is somewhat selective. However, it also serves to make another
Service organizations like the UN and the Red Cross often rely on
local individuals to flesh out their staffs. Obviously, there are areas
of the world where it's difficult to tell the good guys from the bad
and sometimes the bad guys may represent the majority of the local
population. Such may be the case in Southern Lebanon and it invites the
kind of co-optation witnessed above.
With the MSM having decided to rely heavily on local stringers in
covering the Israeli Hezbollah conflict in Southern Lebanon, their
coverage appears to have fallen prey to manipulation by a terrorist
group, or at least its propaganda machine.
It is certainly true that a picture is worth a thousand words when it comes to news photographs, and it’s especially true of news photographs from war zones.
One of the famous photos from the war was a 1968 Eddie Adams photo for the Associated Press showing a general shooting a Viet Cong fighter in the head with a pistol on a Saigon street. That picture became the left’s rally poster for American withdrawal from Vietnam. Adams won the Pulitzer in 1969 for his Vietnam photos, but he regretted the unintended consequences to his dying day. As he wrote in Time magazine, "The general killed the Viet Cong; I killed the general with my camera. Still photographs are the most powerful weapon in the world. People believe them; but photographs do lie, even without manipulation. They are only half-truths."
The fauxtography scandal is blowing out of control as proof after proof rolls in how much of the self-described photojournalism coming out of Lebanon is illegitimate. If you're a blogger (or are reading some) covering the story, drop me an email at email@example.com and I'll include a link in this roundup. And of course, you can link in the comments as well. Comments are now open to unregistered users.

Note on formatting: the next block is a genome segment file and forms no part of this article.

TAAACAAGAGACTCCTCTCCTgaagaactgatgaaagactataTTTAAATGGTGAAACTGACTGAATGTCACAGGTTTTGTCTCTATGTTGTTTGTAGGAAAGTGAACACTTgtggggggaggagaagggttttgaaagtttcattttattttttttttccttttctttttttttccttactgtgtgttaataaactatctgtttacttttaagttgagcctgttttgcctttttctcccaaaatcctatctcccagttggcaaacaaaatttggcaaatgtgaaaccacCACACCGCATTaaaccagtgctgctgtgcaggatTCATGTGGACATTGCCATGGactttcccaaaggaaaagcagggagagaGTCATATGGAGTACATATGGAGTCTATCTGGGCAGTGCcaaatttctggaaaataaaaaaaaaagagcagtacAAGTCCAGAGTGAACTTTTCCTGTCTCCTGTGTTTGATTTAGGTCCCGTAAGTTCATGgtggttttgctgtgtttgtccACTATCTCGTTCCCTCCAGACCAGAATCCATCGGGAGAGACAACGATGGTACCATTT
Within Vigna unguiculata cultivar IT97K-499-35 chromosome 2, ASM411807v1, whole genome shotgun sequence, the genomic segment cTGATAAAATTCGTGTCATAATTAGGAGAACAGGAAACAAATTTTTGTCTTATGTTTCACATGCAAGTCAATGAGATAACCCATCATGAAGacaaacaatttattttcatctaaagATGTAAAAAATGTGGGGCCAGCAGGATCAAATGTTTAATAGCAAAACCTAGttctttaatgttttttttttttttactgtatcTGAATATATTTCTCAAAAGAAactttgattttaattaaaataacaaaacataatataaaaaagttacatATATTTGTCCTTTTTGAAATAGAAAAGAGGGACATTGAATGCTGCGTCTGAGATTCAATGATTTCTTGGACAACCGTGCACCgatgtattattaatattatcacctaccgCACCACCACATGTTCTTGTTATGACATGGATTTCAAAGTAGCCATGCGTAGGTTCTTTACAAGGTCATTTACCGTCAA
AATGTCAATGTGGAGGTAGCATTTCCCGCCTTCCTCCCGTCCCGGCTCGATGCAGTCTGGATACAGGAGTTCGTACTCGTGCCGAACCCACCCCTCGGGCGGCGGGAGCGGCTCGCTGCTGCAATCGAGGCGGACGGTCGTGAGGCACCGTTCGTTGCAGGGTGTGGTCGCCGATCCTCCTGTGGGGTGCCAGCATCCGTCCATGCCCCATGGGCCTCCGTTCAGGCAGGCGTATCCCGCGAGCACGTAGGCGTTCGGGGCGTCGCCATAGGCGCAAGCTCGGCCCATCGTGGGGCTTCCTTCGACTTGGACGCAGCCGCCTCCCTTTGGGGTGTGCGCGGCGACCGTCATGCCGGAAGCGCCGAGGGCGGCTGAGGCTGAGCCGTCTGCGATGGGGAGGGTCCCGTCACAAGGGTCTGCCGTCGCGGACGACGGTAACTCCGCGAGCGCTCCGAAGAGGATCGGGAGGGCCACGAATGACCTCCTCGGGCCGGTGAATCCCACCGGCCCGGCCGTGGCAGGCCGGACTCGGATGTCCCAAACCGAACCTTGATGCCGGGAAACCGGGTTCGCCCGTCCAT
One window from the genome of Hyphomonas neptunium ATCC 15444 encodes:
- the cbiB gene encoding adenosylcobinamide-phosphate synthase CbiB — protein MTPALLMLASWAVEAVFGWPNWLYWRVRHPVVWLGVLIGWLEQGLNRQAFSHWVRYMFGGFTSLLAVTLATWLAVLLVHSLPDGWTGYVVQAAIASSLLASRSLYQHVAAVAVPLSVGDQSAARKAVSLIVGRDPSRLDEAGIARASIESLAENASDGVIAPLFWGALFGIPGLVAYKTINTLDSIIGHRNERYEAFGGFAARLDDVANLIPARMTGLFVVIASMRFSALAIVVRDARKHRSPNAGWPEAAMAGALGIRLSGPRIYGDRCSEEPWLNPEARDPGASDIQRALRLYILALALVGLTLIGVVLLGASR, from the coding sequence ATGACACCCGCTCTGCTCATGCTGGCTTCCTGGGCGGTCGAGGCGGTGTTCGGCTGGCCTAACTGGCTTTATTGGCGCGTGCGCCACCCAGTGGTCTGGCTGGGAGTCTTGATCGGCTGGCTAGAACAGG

UPDATE 6:25. After an overnight hardware failure, NB is back up and running. The links will begin momentarily.
UPDATE 6:38. Snapped Shot is another blog worth checking out. Keep those links coming, folks!
UPDATE 7:05. Via NB reader Geepers comes this link to a German TV news show proving that the infamous Salam Daher, aka "greenhelmetguy," is a stage manager for Hezbollah. The video shows him rehearsing the removal of a body from an ambulance and giving directions to the camera operator.
That truth is the first casualty of war has been borne home by the proliferating 'fauxtography' scandal of photographs of the current Middle East crisis doctored or staged so as to portray Israel in the worst possible light. At this point, can we look at any image from the area without a good dose of doubt?
Take this morning's report on the Today show. NBC's Richard Engel, in Tyre, Lebanon, reported that:
"The fighting has made humanitarian relief efforts almost impossible. Israel has cut roads and attacked vehicles, isolating Hezbollah and everyone else."
This was followed by a clip of the unidentified individual pictured here. Judging by his words and accent, he might have been a Red Cross official. He asserted:
"Lots of people have died because they just couldn't make it to a hospital in time. Ambulances clearly marked with the Red Cross were hit right in the middle of the roof of the car. The Red Cross stands for protection and neutrality. This should not have happened."
It seems some in the legacy media are entering into that next phase
of narrative manipulation—a redefining of terms in order to 1) provide
revisionary cover for its ideological fellow travelers, and 2) to
fabricate and then facilitate a bandwagon effect. For instance, The New York Times this morning editorializes on the Lamont victory this way: